Internet Access Soars in Schools,
But "Digital Divide"
Still Exists at Home for Minority and Poor Students
Two New Reports Look at Computer
and Internet Use in Education
November 3, 2003
Tuesday - 1:00 am
While public schools have made huge improvements in providing
computer and Internet access, minority and poor students lack
computer access outside of regular school hours, according to
two new reports released last week by the National Center for
Education Statistics in the department's Institute of Education
"The pace of technological
change is truly astounding and has left no area of our lives
untouched, including schools," said U.S. Secretary of Education
Rod Paige. "These reports are good news and show how much
progress has been made in connecting nearly every school in the
nation to the Internet. But there are still big differences in
home computer use that need to be addressed before we can declare
the digital divide closed.
"We need to address the
limited access to technology that many students have outside
of school. There is much more we can do. Closing the digital
divide will also help close the achievement gap that exists within
The No Child Left Behind Act
continues to support enhancing education through technology and
helps to support those students who need it most. Approximately
$700 million has been appropriated for educational technology
programs in 2002 and 2003.
The first report, "Internet
Access in U.S. Public Schools and Classrooms: 1994-2002,"
is an annual department survey conducted to report on the availability
and use of technology in schools. Among its findings:
- In 1994, 3 percent of classrooms
in U.S. public schools had access to the Internet; in the fall
of 2002, 92 percent had Internet access; in 1994, 35 percent
of schools had access; and in fall 2002, 99 percent had access.
- In 2002, the ratio of students
to instructional computers with Internet access in public schools
was 4.8 to 1, an improvement from the 12 to 1 ratio in 1998 when
it was first measured.
- In 2002, the ratio of students
to instructional computers with Internet access was higher in
schools with the highest poverty concentration than in schools
with the lowest. Despite this gap, in schools with the highest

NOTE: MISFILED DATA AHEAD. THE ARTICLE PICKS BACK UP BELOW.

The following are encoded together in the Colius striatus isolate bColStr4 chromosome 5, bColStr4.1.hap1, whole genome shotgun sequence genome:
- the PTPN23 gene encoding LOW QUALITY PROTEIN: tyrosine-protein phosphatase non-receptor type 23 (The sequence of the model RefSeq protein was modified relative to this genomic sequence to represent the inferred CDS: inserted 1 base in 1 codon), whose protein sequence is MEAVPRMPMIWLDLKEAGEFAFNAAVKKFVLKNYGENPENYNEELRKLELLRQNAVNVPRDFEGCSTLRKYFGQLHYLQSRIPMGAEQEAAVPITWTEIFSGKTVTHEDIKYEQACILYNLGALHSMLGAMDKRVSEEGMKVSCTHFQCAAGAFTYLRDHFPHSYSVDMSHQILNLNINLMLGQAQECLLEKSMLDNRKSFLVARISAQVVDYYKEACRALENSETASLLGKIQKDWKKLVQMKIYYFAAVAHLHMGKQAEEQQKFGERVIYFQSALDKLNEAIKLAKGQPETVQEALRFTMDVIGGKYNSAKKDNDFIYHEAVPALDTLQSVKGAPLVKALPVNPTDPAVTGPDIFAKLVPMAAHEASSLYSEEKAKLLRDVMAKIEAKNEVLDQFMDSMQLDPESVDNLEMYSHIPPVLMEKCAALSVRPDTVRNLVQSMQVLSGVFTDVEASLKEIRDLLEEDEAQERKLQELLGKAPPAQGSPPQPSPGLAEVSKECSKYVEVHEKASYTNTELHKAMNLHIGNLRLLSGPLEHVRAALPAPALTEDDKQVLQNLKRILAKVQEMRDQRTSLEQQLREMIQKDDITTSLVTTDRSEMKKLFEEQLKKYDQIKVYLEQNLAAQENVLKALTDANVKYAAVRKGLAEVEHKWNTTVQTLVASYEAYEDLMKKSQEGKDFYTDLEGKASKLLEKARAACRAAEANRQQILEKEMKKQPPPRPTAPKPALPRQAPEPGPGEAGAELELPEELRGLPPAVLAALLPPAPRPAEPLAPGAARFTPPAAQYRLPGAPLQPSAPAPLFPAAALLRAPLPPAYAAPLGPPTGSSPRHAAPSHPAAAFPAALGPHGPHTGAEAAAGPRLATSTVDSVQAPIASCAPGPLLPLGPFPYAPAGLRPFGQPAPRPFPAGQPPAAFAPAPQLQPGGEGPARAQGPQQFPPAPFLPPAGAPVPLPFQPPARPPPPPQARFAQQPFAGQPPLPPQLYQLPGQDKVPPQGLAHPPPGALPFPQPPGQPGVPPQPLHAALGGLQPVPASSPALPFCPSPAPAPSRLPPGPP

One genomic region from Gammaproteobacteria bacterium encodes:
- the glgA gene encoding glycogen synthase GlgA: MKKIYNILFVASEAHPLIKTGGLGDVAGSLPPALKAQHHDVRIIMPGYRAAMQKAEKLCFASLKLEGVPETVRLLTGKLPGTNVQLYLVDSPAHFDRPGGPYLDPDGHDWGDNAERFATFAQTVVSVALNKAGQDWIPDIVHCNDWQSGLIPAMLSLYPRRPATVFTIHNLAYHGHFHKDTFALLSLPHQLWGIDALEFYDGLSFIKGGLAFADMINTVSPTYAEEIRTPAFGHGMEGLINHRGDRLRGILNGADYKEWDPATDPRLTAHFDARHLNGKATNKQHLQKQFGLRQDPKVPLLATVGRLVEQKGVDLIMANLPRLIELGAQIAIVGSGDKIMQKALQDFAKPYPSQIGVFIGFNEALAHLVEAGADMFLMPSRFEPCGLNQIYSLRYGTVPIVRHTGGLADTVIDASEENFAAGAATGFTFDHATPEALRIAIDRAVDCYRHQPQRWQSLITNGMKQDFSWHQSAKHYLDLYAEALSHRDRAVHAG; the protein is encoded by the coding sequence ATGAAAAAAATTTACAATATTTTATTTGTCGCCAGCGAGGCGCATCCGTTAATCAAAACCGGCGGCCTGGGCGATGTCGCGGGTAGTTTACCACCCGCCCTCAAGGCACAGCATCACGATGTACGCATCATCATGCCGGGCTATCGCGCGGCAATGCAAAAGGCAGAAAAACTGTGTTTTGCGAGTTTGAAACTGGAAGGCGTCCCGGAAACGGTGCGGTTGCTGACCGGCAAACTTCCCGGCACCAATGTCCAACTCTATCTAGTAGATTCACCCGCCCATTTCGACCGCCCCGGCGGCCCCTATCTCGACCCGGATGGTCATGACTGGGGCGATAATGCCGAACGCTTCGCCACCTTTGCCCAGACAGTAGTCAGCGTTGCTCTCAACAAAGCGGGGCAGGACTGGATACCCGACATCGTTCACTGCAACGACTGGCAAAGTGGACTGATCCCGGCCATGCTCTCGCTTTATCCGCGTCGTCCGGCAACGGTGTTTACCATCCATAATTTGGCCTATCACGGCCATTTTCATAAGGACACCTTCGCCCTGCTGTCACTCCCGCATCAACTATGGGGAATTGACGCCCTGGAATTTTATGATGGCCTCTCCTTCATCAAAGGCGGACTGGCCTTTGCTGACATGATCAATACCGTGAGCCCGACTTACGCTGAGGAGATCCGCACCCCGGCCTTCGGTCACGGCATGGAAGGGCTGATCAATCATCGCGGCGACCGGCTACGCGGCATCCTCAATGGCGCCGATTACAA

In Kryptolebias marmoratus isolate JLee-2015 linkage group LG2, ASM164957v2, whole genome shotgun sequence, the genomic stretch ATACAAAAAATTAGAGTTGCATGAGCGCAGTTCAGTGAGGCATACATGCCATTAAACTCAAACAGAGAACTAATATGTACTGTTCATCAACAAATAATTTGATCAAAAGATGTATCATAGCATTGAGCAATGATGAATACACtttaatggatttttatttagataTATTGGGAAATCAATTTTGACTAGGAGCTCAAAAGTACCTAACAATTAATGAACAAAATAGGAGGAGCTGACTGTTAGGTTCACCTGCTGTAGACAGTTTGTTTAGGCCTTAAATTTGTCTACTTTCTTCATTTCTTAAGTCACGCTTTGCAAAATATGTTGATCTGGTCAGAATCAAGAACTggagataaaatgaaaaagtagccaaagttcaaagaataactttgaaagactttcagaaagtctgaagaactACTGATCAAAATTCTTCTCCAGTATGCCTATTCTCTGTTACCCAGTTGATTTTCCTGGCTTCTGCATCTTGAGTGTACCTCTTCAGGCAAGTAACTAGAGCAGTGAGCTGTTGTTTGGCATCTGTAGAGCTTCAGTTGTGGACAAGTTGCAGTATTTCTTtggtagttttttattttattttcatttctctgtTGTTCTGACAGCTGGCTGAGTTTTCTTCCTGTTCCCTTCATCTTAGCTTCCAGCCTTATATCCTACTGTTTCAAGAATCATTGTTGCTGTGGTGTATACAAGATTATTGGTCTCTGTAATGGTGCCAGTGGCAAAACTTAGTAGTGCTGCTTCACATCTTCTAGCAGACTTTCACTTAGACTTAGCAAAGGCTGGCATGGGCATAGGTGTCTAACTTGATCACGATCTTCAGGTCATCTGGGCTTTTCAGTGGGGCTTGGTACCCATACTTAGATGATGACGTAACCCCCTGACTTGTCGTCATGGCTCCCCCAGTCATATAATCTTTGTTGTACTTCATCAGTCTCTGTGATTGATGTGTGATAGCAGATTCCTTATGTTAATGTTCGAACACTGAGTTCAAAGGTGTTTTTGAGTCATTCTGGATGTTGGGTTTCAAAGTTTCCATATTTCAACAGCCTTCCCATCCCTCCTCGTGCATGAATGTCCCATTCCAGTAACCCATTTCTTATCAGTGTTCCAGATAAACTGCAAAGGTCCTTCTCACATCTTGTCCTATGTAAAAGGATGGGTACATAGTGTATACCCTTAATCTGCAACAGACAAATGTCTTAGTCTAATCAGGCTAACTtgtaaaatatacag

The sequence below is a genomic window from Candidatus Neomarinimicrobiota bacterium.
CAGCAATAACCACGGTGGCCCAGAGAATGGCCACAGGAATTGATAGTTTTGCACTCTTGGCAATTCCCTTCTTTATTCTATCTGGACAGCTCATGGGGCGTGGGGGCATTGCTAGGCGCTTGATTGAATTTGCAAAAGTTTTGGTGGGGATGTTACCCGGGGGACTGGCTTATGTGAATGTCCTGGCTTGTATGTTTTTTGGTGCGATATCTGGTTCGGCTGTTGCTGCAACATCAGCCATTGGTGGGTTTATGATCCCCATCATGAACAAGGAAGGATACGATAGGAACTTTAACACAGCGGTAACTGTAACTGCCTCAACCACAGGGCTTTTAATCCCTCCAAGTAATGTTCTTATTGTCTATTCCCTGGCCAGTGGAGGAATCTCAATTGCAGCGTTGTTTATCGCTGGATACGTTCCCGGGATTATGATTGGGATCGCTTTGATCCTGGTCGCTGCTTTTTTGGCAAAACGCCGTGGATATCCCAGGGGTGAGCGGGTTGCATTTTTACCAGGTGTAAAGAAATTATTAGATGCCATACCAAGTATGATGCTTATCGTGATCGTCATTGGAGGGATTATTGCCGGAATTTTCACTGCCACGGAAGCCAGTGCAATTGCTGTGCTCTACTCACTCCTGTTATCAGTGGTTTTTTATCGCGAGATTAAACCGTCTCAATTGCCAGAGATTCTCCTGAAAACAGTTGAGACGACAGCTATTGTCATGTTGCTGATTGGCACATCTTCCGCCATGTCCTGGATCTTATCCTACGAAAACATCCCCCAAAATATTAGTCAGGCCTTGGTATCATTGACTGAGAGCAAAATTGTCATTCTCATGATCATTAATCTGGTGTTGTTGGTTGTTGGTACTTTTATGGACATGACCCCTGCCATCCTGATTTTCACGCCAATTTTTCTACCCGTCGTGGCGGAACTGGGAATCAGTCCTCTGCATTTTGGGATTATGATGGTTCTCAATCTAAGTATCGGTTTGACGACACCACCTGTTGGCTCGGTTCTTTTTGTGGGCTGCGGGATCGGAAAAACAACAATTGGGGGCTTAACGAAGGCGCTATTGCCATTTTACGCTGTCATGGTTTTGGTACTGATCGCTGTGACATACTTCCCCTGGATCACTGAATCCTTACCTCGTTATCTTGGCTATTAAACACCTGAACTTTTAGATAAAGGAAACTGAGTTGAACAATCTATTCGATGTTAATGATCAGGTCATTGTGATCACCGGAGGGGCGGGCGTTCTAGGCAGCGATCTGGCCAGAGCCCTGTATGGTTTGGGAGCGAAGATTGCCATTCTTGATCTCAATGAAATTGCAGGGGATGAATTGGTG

poverty concentration, the ratio improved from 6.8 students per
computer in 2001 to 5.5 in 2002.
- In 2002, 53 percent of public
schools with access to the Internet reported that they made computers
available to students outside of regular hours (96 percent after
school, 74 percent before school, 6 percent on weekends).
- Eighty-six percent of public
schools reported that they had a Web site or Web page (75 percent
- Eighty-seven percent of public
schools with Internet access indicated that their school or school
district had offered professional development to teachers in
the schools to help them integrate the use of the Internet into
the curriculum in the 12 months prior to the survey.
- Schools used various means
to control student access to inappropriate material on the Internet.
Ninety-six percent used blocking software, 91 percent reported
that teachers monitored students' access, 82 percent had a written
agreement that parents have to sign, 77 percent had contracts
that the students had to sign, 41 percent had honor codes and
32 percent allowed access only to an intranet.
The second report, "Computer
and Internet Use by Children and Adolescents in 2001,"
shows that computer and Internet access has become an important
component of schoolwork, but that a digital divide still exists:
- Many children use technology
to complete school work: 44 percent use computers and 42 percent
use the Internet for their assignments
- The digital divide still exists
in homes: 41 percent of blacks and Hispanics use a computer at
home compared to 77 percent of whites.
- Only 31 percent of students
from families earning less than $20,000 use computers at home,
compared to 89 percent of those from families earning more than
- White students are more likely
than black and Hispanic students to use home computers for completing
school assignments (52 percent vs. 28 percent vs. 27 percent).
- However, racial and ethnic
differences in the use of computers seem largely to be a function
of home access. No significant differences in usage to complete
homework assignments were detected between racial/ethnic groups
who had computer access at home.
Internet Access in U.S. Public Schools
and Classrooms: 1994-2002
Computer and Internet Use by Children
and Adolescents in 2001
Source of News Release:
U.S. Department of Education
E-mail Editor: firstname.lastname@example.org
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